The anniversary of my mother's death was just memorialized on May 4th - 18 years of being without my mother and best friend. This Mother's Day, I thought it only fitting to write a letter to Mom and tell her what I think of when I reflect on her life...
Mother's Day is coming up tomorrow and my children, grandchildren and husband will all try to let me know how much I am loved. It is truly a bittersweet time for me, however. You see, although I am wife, mother, and Nana, I am also a daughter. You made me a daughter some 54 years ago when you struggled through a breach birth - I was butt first - on a sultry July day in a German hospital. Your labor was intense and you were not medicated...as a mother myself, I can only imagine your pain! But you bore it and you loved me despite our rocky start. As all mothers do, you made all 6 of us feel like we were each the favored one. We were all special in our own ways and we knew, from the beginning, that we were deeply and unconditionally loved. There was more than that, to show for your life, however. In this poor attempt, I want to address what inspired me about you and what made me laugh at your endearing qualities.
|Birgit, Mutti, und Uwe - Germany|
When we moved to the US and you were finally granted an annulment, Dad converted and you married in the Church. Your witness showed all of us that, although your life wasn't perfect, you strove to learn from and correct your mistakes. You didn't just tell us what to do, you showed us the value of sticking to your faith and seeking redemption. I still chuckle at how we decorated the station wagon that day, with cans tied to the bumper and a sign that said 'Just married, congrats Mom and Dad!'.
2). You respected the aged and your extended family. I know that it can't have been easy for you to bring your Uncle Joe - debilitating asthma and all - to the US with us, but you did. You honored him as vital part of our family and took care of him and welcomed him into our home until the day he died. It wasn't always easy to have little children and an invalid in the house, but you managed with grace. Again, your example showed us how to live a godly life and the respect of all types of people. The lesson learned was invaluable. Dignity for all and a love beyond measure.
3.) You rose above prejudice. When we moved to the US - to a dry county in Kentucky and then Florida - you were completely out of your element. From big city life with all of the amenities, to small town USA with all of the ignorance shown to both your nationality and your faith - and all of the accompanying prejudice. From having neighbors come to your front porch to tell you that you were going to hell for drinking a beer to the swastika painted on the white fence in our yard, you rolled with the punches. Living in a town where Catholics were maligned just made your faith all the stronger and you won the respect and understanding of your many Protestant friends. We saw, pondered, and learned.
4). You were active in moral struggles. I learned to be an advocate from you. Although abortion didn't become legal until a few months later, you demonstrated unconditional love when I was the victim of unwanted advances from a neighborhood boy. I became pregnant at 14 and I remember how horribly that affected you, but you stayed the course. You showed me, by your actions, that excuses aren't the answer and there's no quick way out. Sometimes you just have to live with the hand that you are dealt - with grace. You and Dad adopted the baby, although you were pregnant yourself at that point. Those two little boys - just 5 months apart - grew up as brothers, even though they knew the truth from the beginning. Again, you didn't shy away from the right choices. You took the hand that was dealt and you owned it - you took the high road!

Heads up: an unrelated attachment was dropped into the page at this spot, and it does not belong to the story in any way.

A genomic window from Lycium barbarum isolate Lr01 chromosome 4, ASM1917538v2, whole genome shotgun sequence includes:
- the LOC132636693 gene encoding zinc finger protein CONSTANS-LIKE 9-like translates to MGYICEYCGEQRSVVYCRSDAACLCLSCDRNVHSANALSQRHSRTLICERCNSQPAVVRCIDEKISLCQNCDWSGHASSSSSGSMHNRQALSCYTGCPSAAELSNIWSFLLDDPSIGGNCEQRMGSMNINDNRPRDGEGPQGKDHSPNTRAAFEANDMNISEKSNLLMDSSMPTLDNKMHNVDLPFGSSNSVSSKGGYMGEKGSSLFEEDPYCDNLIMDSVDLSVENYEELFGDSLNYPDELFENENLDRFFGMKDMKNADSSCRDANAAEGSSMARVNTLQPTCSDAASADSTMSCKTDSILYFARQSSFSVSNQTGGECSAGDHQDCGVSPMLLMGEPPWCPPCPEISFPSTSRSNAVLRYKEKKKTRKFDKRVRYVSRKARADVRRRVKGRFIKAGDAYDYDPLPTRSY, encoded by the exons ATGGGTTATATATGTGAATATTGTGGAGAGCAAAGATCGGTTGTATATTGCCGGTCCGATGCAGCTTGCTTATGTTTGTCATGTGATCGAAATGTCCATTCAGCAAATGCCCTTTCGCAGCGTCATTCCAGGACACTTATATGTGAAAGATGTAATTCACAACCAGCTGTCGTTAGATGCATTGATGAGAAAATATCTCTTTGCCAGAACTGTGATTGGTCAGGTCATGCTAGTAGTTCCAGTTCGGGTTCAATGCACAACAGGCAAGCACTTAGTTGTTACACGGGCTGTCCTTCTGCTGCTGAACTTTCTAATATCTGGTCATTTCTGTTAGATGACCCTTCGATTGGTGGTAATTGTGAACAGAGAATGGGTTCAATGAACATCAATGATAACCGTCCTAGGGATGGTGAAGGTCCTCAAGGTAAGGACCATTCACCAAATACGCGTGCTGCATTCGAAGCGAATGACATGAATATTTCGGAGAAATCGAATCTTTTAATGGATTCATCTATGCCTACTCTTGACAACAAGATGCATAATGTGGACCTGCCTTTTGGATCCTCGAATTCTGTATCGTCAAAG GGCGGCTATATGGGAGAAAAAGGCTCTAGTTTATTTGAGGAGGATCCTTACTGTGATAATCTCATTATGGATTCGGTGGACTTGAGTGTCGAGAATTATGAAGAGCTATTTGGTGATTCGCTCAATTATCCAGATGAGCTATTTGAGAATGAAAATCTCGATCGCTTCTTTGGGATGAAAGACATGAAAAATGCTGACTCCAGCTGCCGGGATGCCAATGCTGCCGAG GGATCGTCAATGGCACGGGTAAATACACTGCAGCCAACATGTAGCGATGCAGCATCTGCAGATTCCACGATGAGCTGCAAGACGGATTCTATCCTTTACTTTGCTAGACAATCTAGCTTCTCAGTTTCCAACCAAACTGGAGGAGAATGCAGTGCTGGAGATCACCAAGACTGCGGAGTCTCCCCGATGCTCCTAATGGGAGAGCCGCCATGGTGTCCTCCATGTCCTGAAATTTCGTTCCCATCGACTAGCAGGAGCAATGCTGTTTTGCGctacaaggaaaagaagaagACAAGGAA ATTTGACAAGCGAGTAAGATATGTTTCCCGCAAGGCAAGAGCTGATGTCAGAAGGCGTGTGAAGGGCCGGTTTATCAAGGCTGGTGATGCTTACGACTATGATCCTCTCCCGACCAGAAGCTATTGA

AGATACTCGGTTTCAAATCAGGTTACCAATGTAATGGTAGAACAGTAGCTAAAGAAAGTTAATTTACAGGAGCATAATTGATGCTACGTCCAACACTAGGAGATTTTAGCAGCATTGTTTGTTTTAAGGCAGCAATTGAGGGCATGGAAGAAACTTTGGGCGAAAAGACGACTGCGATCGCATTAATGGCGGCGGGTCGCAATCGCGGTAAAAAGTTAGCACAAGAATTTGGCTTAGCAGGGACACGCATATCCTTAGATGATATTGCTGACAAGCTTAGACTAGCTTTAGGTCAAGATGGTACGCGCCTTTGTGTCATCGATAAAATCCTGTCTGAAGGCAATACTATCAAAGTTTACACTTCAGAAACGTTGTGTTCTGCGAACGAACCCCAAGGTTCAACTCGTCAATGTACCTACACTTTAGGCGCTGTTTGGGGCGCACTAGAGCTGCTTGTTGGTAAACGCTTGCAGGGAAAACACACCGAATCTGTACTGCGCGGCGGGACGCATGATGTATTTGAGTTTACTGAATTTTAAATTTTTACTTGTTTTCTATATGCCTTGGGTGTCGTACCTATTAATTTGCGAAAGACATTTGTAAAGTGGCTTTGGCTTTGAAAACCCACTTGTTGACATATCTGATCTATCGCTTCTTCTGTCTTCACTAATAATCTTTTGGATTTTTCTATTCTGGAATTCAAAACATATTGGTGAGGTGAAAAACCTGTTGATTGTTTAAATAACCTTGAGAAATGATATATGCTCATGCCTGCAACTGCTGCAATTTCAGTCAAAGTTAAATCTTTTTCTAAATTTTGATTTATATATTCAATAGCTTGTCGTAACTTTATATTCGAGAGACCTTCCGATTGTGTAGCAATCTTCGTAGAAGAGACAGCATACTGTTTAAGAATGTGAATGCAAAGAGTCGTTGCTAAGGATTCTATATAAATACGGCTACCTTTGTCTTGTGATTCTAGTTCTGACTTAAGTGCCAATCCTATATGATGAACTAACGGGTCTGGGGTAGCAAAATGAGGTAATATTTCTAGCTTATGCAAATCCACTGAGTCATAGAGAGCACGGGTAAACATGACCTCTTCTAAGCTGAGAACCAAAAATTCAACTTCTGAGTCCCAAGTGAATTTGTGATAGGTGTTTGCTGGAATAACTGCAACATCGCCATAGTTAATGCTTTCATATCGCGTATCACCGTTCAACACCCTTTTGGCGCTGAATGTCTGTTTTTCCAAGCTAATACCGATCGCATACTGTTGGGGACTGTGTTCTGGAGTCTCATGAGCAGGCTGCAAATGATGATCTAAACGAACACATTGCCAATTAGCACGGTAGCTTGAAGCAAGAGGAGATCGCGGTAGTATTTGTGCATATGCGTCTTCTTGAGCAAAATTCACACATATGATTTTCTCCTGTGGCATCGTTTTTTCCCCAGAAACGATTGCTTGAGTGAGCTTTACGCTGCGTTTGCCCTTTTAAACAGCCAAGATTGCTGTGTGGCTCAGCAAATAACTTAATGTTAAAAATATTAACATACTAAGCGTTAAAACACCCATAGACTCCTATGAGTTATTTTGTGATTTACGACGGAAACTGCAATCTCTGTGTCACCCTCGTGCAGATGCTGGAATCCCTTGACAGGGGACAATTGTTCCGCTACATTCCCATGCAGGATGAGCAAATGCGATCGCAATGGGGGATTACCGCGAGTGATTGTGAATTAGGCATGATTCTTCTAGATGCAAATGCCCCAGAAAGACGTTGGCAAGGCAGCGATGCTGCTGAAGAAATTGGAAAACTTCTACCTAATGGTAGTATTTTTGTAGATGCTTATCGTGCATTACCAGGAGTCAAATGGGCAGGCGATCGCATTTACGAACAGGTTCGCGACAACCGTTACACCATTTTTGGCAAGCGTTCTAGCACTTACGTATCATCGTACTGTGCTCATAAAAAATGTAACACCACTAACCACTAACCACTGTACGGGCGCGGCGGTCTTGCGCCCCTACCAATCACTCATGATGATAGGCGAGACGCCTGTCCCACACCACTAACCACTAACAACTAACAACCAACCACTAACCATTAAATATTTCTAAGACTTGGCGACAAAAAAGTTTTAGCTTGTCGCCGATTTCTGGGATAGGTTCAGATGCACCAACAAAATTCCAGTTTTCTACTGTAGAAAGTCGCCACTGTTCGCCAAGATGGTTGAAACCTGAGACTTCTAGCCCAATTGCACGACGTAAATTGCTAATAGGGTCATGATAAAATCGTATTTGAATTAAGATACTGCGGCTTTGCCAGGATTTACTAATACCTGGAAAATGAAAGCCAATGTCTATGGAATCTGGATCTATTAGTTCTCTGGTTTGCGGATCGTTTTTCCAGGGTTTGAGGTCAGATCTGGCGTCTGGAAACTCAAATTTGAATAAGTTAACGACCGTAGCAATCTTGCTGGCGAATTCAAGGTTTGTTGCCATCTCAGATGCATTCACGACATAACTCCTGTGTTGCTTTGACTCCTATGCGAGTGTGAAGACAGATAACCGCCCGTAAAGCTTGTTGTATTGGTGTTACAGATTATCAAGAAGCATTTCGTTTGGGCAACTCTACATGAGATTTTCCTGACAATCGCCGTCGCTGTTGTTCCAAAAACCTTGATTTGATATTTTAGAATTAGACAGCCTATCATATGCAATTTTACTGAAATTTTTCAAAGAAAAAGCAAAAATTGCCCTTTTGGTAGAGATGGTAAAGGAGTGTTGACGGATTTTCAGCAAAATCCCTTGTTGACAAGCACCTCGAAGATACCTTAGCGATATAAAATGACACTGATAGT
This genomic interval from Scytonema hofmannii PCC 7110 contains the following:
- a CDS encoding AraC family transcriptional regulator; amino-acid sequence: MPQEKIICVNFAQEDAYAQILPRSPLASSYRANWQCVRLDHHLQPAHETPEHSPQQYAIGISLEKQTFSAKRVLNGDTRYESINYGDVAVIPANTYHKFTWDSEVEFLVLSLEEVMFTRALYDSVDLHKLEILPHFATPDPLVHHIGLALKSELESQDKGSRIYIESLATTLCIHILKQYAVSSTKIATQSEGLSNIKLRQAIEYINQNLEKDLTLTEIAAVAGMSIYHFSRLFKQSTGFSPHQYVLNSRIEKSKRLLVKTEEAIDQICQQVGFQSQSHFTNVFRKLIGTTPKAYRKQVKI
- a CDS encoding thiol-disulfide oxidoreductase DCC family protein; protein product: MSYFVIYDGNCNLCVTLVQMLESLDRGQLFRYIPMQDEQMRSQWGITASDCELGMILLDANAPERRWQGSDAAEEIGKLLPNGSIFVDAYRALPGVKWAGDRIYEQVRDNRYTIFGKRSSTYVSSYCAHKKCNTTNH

5.) You lived joyfully. Always the life of the party, you won people over by the sheer joy of your life. You had a captive audience, listening to you spin your yarns of life in Germany. You danced and sang with gusto - you gave speeches and taught the language to students. You studied hard and became a proud citizen of the United States of American while never losing pride in your German heritage. Your instructor even chose you to give the graduation speech and you were on television. You lived with an exuberance that we are hard put to emulate!
6.) You were unique. From the entertaining combo of your acquired Southern/German accent to your beer drinking songs, there was no other mother like you! You enjoyed everyone with whom you came into contact. To this day, whenever I post your photo on Facebook - for an anniversary or your birthday - after 18 years, there are still countless comments about the impact you had on others. You taught joy and love by your life and actions. Your endearing quirks still make me smile. I remember Fr. Wathen's shocked face when you called the Three Kings the Three Wise Guys! You said 'atmosfairy' rather than atmosphere and your pronunciation of oregano, with the accent on third syllable still brings a smile to this day. Even the fact that you could paste a smile on your face, while giving me a dressing down in German, makes me giggle now. My friends never knew!
I cherish these memories and so much more. While I will never be a carbon copy of you, I have become who I am by your example. When my family enjoys my company or asks my moral advice - the thanks goes to you. I wouldn't be who I am, had I not lived in the glow of your bigger than life presence. The German recipes, the wonderful German Catholic traditional Christmas celebrations, and the little German nursery rhymes I sing to 'Nana's Kiddies'...they all come from you. God bless you, Mutti, on this Mother's Day and always! You continue to light up our lives with your presence and I see you in that first bright, twinkling star of every evening! Ich Liebe Dich!